Every Friday morning My Machberet presents an assortment of Jewish literary news from around the Web.
Oh, if I were some years younger! What an incredible-sounding program is in the works:
Tent: Creative Writing, Amherst, MA
A week-long seminar in creative writing and literature at the Yiddish Book Center in Amherst, MA, June 2–9, 2013. Modeled on the Breadloaf Writer’s Conference, this program will be geared toward aspiring and practicing writers. You’ll participate in creative writing workshops with and attend readings given by visiting faculty, including Eileen Pollack, the former director of the University of Michigan MFA program and winner of the 2008 Edward Lewis Wallant Award. In morning sessions, participants will read classics of modern Jewish literature, from Sholem Aleichem to Grace Paley, with literary scholar Josh Lambert (UMass Amherst), and discuss the roles played by Jews in the creation of literary modernism and postmodernism. You’ll also have opportunities to write in a pastoral setting, meet a visiting agent or editor or two, and visit a writer’s home.
Apply by January 13, 2013. (“Who can apply? North American Jews between the ages of 20 and 30, creative people curious about the connections between Jewishness and modern culture.”)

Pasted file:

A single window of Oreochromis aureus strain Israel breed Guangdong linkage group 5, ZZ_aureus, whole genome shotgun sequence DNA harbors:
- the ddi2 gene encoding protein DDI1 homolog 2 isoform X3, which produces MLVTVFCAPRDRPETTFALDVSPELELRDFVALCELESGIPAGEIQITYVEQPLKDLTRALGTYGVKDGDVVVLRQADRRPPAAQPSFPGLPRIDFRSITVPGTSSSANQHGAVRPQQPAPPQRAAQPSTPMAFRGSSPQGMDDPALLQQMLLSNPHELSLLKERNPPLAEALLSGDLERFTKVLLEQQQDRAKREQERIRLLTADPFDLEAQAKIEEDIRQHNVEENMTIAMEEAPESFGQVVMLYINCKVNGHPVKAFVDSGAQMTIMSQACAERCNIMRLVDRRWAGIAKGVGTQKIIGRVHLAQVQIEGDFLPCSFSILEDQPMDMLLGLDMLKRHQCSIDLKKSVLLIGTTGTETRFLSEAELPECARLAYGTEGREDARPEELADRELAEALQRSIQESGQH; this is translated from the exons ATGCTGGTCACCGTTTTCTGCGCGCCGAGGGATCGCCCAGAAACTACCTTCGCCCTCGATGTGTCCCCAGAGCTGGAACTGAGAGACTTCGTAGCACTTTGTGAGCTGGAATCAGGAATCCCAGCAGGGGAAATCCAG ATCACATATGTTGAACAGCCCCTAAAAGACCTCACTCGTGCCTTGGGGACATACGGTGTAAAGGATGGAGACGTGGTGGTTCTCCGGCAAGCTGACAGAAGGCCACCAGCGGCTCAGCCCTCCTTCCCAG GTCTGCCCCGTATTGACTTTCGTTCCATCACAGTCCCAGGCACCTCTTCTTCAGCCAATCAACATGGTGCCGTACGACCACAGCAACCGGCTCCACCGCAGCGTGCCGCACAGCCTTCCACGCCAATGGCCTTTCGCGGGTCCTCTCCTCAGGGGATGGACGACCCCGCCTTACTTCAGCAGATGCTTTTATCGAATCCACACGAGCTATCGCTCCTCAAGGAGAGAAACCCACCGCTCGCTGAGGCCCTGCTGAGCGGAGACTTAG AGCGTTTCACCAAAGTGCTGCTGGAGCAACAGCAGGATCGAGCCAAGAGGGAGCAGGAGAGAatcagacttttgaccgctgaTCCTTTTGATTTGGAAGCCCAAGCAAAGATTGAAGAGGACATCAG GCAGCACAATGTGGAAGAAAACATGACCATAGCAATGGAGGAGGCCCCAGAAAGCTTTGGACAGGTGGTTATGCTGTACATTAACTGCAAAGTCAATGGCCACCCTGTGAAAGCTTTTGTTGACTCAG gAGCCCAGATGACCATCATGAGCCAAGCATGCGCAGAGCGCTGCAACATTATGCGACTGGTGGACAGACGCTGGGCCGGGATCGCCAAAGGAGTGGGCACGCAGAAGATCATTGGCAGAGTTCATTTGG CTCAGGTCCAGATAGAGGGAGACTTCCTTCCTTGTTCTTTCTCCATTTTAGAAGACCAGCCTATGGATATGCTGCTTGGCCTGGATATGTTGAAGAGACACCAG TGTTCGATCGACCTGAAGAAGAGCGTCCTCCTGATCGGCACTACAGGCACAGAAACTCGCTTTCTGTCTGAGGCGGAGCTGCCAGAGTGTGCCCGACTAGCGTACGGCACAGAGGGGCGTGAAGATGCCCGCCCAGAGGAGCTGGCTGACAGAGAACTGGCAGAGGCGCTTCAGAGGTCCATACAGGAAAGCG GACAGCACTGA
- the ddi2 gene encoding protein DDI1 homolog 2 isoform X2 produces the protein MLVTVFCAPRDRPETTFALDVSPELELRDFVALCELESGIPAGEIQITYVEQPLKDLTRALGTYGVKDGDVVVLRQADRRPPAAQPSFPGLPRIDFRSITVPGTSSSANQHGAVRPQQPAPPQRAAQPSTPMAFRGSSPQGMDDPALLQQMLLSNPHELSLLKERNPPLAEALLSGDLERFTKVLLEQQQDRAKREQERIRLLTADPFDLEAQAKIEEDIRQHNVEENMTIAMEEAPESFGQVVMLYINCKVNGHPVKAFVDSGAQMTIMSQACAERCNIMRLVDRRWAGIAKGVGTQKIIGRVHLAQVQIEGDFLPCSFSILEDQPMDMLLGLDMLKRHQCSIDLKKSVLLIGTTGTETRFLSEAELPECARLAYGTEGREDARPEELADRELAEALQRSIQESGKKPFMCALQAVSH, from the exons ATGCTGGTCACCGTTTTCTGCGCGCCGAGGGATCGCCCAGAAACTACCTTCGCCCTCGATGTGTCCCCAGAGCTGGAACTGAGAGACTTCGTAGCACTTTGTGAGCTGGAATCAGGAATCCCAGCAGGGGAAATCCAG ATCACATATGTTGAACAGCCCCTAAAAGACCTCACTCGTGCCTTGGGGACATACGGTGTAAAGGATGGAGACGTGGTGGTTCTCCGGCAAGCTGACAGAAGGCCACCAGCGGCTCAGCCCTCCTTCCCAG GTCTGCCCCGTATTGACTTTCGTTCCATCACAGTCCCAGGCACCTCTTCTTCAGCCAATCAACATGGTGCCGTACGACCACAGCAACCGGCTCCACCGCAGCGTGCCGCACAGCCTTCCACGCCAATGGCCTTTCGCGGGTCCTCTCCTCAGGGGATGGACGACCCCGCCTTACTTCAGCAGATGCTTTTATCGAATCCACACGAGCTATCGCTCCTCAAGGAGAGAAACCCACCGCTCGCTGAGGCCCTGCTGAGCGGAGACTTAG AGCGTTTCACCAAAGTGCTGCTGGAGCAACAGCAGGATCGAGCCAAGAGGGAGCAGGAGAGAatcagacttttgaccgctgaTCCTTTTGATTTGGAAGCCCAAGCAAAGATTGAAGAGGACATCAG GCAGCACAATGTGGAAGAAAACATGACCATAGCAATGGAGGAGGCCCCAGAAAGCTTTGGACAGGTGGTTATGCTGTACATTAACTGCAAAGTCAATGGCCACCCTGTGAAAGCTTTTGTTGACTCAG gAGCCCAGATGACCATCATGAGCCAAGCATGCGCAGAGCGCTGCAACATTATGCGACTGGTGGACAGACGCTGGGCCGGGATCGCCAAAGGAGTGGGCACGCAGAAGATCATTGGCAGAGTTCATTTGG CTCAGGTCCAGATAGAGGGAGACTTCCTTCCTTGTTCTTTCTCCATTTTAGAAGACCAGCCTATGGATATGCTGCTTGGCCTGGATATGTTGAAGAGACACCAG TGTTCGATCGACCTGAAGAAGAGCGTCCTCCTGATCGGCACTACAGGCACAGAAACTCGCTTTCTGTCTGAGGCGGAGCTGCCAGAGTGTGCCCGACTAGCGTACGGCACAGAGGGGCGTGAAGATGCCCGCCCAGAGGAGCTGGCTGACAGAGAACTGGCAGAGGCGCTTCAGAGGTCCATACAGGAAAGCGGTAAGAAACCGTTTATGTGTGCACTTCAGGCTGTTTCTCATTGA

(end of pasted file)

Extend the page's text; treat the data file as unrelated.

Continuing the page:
Best of all: This is one of THREE free programs.
I recommend it not only because, in the years since I interviewed him about his prize-winning novel, Kevin has become a friend and valued colleague in the arena of Jewish literary culture (even if we don’t always agree). I recommend it because Kevin is a talented writer whose nonfiction is at least as compelling as his fiction; because his is a voice worth knowing; and because his take on elements of Jewish identity in our time–whether he writes about the circumcision of his son, the culture of the Catskills, or what it’s like to leave Ben Gurion Airport just after the Israeli victims’ bodies have returned there from a terrorist attack in Bulgaria–should reach a wide audience.
If you’d like a taste of the previously published essays that featured in this collection, may I recommend the one titled “The News from Bulgaria”? I suspect strongly that after you read it, you’ll want to learn more about Kevin and his book.